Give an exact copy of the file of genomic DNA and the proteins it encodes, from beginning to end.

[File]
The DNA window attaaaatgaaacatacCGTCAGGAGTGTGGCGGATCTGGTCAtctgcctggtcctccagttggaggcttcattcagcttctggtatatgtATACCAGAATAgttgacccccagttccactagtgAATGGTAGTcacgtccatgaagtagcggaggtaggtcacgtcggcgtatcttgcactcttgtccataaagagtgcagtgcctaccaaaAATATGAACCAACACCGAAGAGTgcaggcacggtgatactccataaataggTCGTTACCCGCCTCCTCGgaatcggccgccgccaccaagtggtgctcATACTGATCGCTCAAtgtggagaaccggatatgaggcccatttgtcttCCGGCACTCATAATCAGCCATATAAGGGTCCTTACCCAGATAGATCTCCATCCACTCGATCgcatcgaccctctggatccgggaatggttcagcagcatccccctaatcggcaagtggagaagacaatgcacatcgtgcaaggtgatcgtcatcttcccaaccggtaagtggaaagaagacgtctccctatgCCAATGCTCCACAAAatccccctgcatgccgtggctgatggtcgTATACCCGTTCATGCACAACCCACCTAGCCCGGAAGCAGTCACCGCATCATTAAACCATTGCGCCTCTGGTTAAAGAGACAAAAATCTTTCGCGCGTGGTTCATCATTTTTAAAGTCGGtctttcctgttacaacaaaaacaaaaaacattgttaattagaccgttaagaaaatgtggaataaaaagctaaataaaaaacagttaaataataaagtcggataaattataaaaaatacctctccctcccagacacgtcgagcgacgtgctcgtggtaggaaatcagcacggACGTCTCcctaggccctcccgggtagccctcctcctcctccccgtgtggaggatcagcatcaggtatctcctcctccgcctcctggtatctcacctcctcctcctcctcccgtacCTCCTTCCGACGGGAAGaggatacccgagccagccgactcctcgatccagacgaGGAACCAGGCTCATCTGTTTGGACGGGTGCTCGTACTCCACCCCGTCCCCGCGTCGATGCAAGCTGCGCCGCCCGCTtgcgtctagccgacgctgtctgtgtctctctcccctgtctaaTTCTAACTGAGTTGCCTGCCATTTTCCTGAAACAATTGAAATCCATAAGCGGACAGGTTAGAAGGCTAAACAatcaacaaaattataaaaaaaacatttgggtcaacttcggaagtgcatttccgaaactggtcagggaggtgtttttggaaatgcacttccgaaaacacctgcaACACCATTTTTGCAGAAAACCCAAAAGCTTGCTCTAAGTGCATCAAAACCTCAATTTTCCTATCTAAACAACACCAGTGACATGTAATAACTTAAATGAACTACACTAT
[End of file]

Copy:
The DNA window attaaaatgaaacatacCGTCAGGAGTGTGGCGGATCTGGTCAtctgcctggtcctccagttggaggcttcattcagcttctggtatatgtATACCAGAATAgttgacccccagttccactagtgAATGGTAGTcacgtccatgaagtagcggaggtaggtcacgtcggcgtatcttgcactcttgtccataaagagtgcagtgcctaccaaaAATATGAACCAACACCGAAGAGTgcaggcacggtgatactccataaataggTCGTTACCCGCCTCCTCGgaatcggccgccgccaccaagtggtgctcATACTGATCGCTCAAtgtggagaaccggatatgaggcccatttgtcttCCGGCACTCATAATCAGCCATATAAGGGTCCTTACCCAGATAGATCTCCATCCACTCGATCgcatcgaccctctggatccgggaatggttcagcagcatccccctaatcggcaagtggagaagacaatgcacatcgtgcaaggtgatcgtcatcttcccaaccggtaagtggaaagaagacgtctccctatgCCAATGCTCCACAAAatccccctgcatgccgtggctgatggtcgTATACCCGTTCATGCACAACCCACCTAGCCCGGAAGCAGTCACCGCATCATTAAACCATTGCGCCTCTGGTTAAAGAGACAAAAATCTTTCGCGCGTGGTTCATCATTTTTAAAGTCGGtctttcctgttacaacaaaaacaaaaaacattgttaattagaccgttaagaaaatgtggaataaaaagctaaataaaaaacagttaaataataaagtcggataaattataaaaaatacctctccctcccagacacgtcgagcgacgtgctcgtggtaggaaatcagcacggACGTCTCcctaggccctcccgggtagccctcctcctcctccccgtgtggaggatcagcatcaggtatctcctcctccgcctcctggtatctcacctcctcctcctcctcccgtacCTCCTTCCGACGGGAAGaggatacccgagccagccgactcctcgatccagacgaGGAACCAGGCTCATCTGTTTGGACGGGTGCTCGTACTCCACCCCGTCCCCGCGTCGATGCAAGCTGCGCCGCCCGCTtgcgtctagccgacgctgtctgtgtctctctcccctgtctaaTTCTAACTGAGTTGCCTGCCATTTTCCTGAAACAATTGAAATCCATAAGCGGACAGGTTAGAAGGCTAAACAatcaacaaaattataaaaaaaacatttgggtcaacttcggaagtgcatttccgaaactggtcagggaggtgtttttggaaatgcacttccgaaaacacctgcaACACCATTTTTGCAGAAAACCCAAAAGCTTGCTCTAAGTGCATCAAAACCTCAATTTTCCTATCTAAACAACACCAGTGACATGTAATAACTTAAATGAACTACACTAT